The day after posting a link to the great laowai debate, I had an interesting conversation with a co-worker. It was the kind of thing I would probably not have paid much attention to were the matter not already on my mind.
My co-worker is in her late twenties and comes from Sichuan. She has been living in Shanghai for the past five years or so.
I was having a conversation with my co-worker about foreigner teachers. When she got to the word “foreigner” she got as far as “laow-” and then switched to “waiguoren.” I smiled at this and let her continue.
After the conversation was over, I couldn’t let it go. I had to ask her: “Why didn’t you just say ‘laowai?'”
Clearly, she was embarrassed. I anticipated this, but I had to ask anyway. She replied, “I was afraid you would be offended.”
“Why would I be offended?” I asked. “Isn’t it a neutral term?”
“Yes, it is definitely neutral. But I’m aware that some waiguoren don’t like to be called laowai.” [Note: zhwj reports similar exchanges.]
This got me thinking. And I wasn’t taking anything for granted. Call me cynical, but I never completely trust one native speaker’s view of her language, and I thought this case was particularly suspect. Why was it suspect? Well, Chinese can be especially sensitive to how they are viewed by outsiders. If “laowai” does, indeed, carry negative connotations, some Chinese people would be worried that foreigners would consider them racist for using it. In short: Chinese people might lie about the connotations of the word laowai in order to avoid being viewed as racist by foreigners.
It seems to me, however, that most evidence indicates that laowai is a neutral term. Todd has recently done an internet study on it, and came to this conclusion as well. This was also the original premise behind Tom Vamvanij’s post that started the debate. Why all the conflicting anecdotes then?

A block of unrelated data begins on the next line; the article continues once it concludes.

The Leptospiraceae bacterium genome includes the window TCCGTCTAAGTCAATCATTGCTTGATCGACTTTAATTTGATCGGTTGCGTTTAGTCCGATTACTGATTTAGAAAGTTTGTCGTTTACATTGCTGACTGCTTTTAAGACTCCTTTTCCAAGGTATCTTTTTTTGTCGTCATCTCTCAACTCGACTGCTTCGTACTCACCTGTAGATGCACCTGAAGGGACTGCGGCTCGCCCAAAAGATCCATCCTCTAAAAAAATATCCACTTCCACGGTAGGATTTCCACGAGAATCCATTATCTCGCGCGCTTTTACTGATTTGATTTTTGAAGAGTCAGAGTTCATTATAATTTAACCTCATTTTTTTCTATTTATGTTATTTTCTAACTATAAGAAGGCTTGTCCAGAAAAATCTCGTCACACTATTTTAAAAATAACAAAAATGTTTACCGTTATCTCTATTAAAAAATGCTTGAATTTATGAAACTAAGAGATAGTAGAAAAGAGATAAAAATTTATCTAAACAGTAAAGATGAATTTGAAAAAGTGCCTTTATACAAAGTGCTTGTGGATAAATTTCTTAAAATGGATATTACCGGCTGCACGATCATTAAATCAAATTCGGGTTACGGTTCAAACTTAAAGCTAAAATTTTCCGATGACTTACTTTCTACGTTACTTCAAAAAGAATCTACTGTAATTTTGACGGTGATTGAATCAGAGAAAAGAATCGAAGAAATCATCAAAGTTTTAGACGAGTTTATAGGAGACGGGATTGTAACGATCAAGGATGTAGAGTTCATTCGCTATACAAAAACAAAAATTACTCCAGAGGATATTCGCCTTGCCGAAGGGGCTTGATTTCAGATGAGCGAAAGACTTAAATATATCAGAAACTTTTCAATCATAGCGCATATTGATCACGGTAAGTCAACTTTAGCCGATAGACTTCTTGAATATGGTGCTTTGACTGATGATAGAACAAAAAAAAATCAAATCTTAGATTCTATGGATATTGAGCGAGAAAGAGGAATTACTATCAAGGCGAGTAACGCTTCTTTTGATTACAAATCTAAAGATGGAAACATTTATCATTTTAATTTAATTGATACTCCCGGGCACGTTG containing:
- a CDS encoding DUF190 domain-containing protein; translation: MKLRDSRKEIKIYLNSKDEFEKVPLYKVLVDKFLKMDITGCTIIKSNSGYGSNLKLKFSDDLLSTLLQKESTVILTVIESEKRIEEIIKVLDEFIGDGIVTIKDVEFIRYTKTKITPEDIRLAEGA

I posit that the word is in something of a state of transition. As zhwj has pointed out with a Chinese dictionary definition (via the Peking Duck post), the word used to have a more negative connotation than it does now:
> Breaking out the dictionary: 《应用汉语词典》(2000年), published by the venerable Commercial Press, says: “老外…(2)称外国人(现在外国人自己也称自己为“老外”,所以已经不含轻蔑意,而是一种诙谐的用法了)
> The parts I’ve emphasized imply (1) in the past the term had a
disdainful flavor to it, although it doesn’t now, and (2) it’s more
jocular or familiar now.
Why would this negative connotation change to neutral? Probably the biggest catalyst would be real-life contact with foreigners. Naturally, you would expect Shanghai and Beijing to lead the pack in such an evolution, as those cities’ foreign populations are quite large. By the same token, we would expect small Chinese towns with little or no exposure to foreigners to cling longer to the “negative version” of the term laowai.
If we are currently in such a stage of transition, it would explain a lot. It would explain why Hank, living in a small rural town, might find the word extremely offensive, while I, in Shanghai, find it totally innocuous. And it would explain the conflicting “real life reports” of different foreigners’ experience with the word.
Understanding of certain words often varies from individual to individual; I think it’s unsurprising for a lexical discrepancy to arise in a country as large and diverse as China, especially with the widening gap between the “rich east” and “poor west.” This might be just the perfect set of conditions to nurture a sort of verbal time warp effect to which the term laowai could fall victim.
Despite my suspicions regarding native speaker explanations, I still maintain that laowai is a neutral term. If it doesn’t feel neutral in your part of China, it may just be a matter of time. Encourage the locals to watch more TV.
Related blog entries:
– Todd writes about seven Chinese words for foreigner.
– Tom Vamvanij asserts that “laowai” has no positive connotation.
– Richard throws a link up and gets lots of comments.
– Todd asks his Chinese readers (in Chinese).
– Adam thinks “laowai” has lost its negative connotations.